Microsoft outlines .Net plans for Mac

Microsoft says the move to .Net does not mean traditional users might face a world that forces them to change their work paradigm
Written by Daniel Turner, Contributor

Following his keynote at Macworld Expo in New York, Microsoft Macintosh Business Unit General Manager Kevin Browne has expounded his vision of how Microsoft's .Net strategy will affect Mac users.

"It's still early and this can still change, but this is the way I envision it," Browne said, as he explained that he doesn't see a day that the .Net concept of remote data storage and software-as-services would mean "you're not able to buy Office for Mac and to use it offline."

In other words, Browne said, the move to .Net would not mean traditional users might face a world that forces them to change their work paradigm.

Browne said that the current plan -- and this could change -- was for the MacBU to develop and offer two versions of Office. "You could buy the full-price, non-connected Office," he said, or a .Net version that would be less expensive initially and boast the "extra functionality" that .Net services would offer (just what those functions might be are still just general concepts at this stage). Microsoft has not yet announced what its pricing structure or revenue plans would be for .Net services.

As for where Microsoft currently stands in its road to .Net, Browne said that the project was perhaps approaching the end of its first stage, which would be the implementation of Hailstorm, Microsoft's initiative for providing a single log-in for individual users for a range of Web-related services. Privacy advocacy groups have expressed concern with Hailstorm, pointing to possible problems involved in handing over extensive personal information to Microsoft as well as allowing this data to be controlled by Microsoft.

Browne said that Hailstorm will be ready for beta-testing by the end of the year and will open to customers at some point next year. He added that, so far, Hailstorm development is on track.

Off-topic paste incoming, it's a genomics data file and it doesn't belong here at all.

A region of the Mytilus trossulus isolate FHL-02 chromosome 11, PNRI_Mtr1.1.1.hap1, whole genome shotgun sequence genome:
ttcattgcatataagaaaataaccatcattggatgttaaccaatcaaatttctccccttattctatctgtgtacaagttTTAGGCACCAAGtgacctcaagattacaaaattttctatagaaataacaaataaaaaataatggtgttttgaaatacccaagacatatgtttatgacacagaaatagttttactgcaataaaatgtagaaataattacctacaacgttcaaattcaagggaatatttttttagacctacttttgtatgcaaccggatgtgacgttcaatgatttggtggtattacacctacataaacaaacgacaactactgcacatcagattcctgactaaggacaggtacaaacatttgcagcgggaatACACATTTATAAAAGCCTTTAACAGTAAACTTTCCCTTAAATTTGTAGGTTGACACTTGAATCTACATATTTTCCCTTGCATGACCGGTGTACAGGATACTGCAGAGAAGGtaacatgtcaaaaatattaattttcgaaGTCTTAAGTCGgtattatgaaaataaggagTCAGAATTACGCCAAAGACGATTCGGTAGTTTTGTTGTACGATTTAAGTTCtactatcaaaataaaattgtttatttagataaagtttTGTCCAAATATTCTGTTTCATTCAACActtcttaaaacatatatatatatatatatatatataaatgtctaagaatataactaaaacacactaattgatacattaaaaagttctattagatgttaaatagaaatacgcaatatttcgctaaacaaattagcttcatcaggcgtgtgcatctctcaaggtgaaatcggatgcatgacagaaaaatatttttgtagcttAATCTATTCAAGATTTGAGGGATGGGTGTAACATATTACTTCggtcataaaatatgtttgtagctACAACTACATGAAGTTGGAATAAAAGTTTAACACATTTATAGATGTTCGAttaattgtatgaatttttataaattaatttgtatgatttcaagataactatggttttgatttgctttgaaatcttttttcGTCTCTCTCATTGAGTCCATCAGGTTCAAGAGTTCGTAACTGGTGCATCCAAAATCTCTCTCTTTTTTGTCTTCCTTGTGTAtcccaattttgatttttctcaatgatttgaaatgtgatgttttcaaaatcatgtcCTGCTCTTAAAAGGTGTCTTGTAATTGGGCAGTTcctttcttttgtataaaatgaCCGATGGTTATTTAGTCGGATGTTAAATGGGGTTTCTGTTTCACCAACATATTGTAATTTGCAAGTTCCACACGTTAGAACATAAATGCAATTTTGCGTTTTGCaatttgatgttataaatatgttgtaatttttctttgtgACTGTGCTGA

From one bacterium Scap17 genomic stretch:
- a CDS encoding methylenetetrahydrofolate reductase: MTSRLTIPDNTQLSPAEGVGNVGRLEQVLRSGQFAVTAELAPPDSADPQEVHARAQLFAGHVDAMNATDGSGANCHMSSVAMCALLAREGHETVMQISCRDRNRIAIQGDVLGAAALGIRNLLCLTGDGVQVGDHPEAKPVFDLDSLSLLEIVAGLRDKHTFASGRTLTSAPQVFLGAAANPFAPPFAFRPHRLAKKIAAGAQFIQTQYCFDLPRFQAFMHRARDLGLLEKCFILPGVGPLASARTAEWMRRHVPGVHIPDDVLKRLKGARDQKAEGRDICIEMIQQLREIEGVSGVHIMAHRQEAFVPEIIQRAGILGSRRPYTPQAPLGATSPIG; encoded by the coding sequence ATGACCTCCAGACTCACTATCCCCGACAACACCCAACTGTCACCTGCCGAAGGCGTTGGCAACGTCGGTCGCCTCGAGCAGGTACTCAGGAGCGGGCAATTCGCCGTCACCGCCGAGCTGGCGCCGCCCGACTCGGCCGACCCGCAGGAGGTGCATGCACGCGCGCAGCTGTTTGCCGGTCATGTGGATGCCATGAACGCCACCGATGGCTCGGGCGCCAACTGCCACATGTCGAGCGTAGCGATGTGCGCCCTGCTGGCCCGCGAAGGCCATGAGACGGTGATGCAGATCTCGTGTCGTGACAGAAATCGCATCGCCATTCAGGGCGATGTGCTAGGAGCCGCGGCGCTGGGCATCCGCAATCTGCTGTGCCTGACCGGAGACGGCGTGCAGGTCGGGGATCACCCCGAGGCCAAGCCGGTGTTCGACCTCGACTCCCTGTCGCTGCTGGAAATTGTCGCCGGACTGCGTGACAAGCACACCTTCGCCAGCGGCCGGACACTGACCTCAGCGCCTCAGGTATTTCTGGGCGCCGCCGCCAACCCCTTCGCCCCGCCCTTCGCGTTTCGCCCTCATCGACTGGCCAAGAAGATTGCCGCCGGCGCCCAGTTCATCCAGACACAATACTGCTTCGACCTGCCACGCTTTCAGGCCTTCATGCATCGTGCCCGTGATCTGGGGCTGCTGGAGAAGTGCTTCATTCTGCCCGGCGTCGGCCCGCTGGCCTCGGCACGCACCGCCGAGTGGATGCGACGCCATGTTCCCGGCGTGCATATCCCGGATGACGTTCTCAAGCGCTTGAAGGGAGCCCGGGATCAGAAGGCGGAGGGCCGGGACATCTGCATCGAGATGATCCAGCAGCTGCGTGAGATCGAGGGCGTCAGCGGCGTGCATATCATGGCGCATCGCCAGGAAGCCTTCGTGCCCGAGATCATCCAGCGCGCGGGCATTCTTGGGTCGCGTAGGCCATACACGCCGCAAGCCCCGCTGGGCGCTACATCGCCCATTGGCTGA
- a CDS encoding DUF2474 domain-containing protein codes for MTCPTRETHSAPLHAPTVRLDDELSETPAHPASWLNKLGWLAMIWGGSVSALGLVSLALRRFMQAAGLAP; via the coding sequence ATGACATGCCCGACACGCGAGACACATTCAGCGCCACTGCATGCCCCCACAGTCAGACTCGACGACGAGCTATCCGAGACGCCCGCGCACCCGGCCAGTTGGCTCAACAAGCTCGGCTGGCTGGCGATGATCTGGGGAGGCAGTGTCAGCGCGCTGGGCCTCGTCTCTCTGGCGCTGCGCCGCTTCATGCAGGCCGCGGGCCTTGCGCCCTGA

Still, this wouldn't mean the MacBU could move instantly toward .Net services. "There's still a lot of infrastructure that needs to be built first before I can have an idea what I need to build on top of it," Browne said. He admitted that this could translate to some lag in .Net-based products for the Mac.

In addition, he said, it would be far less likely to see enterprise- and developer-targeted .Net projects, such as common-language runtimes, receive a high priority at the MacBU. "I'm more concerned about stuff that affects the user," he said.

In his keynote, Browne mentioned that Office 10, the next -- and Mac OS X-native -- version of the MacBU's prime product, would support only Mac OS X 10.1, which is slated for a September release. Asked why that version of the operating system, Browne said that the MacBU had identified "probably 20 to25 very specific fixes we wanted from Apple" in previous OS versions, "and they made them for us."

Specifically, he said, there had been problems surrounding printing and Quartz support.

Browne also acknowledged that his demonstration had included a bug, but one that few people noted. When displaying a document in Word 10, the Dock, Mac OS X's multipurpose launcher and program switcher, overlapped the bottom of the Word document, making certain controls inaccessible.

"That's a bug," Browne said. He explained that there are Dock awareness APIs in Carbon, the Mac OS X environment the new Office is being built under, and that the final version of Word 10 will sense the height of the Dock and scale the document window so that it does not overlap. Asked whether Quartz, the 2D display layer based on an open specification of Adobe System Inc.'s PDF technology, offered any bonuses for Office beyond the transparencies and anti-aliasing demonstrated in the keynote, Browne said he's "looking for Quartz to do two things. First, to improve the overall look, as with the anti-aliasing. Hopefully, it can also simplify our printing code."

As to whether he's seen the latter, Browne said it was still too early to tell. The MacBU was in the process of testing printing in Office.

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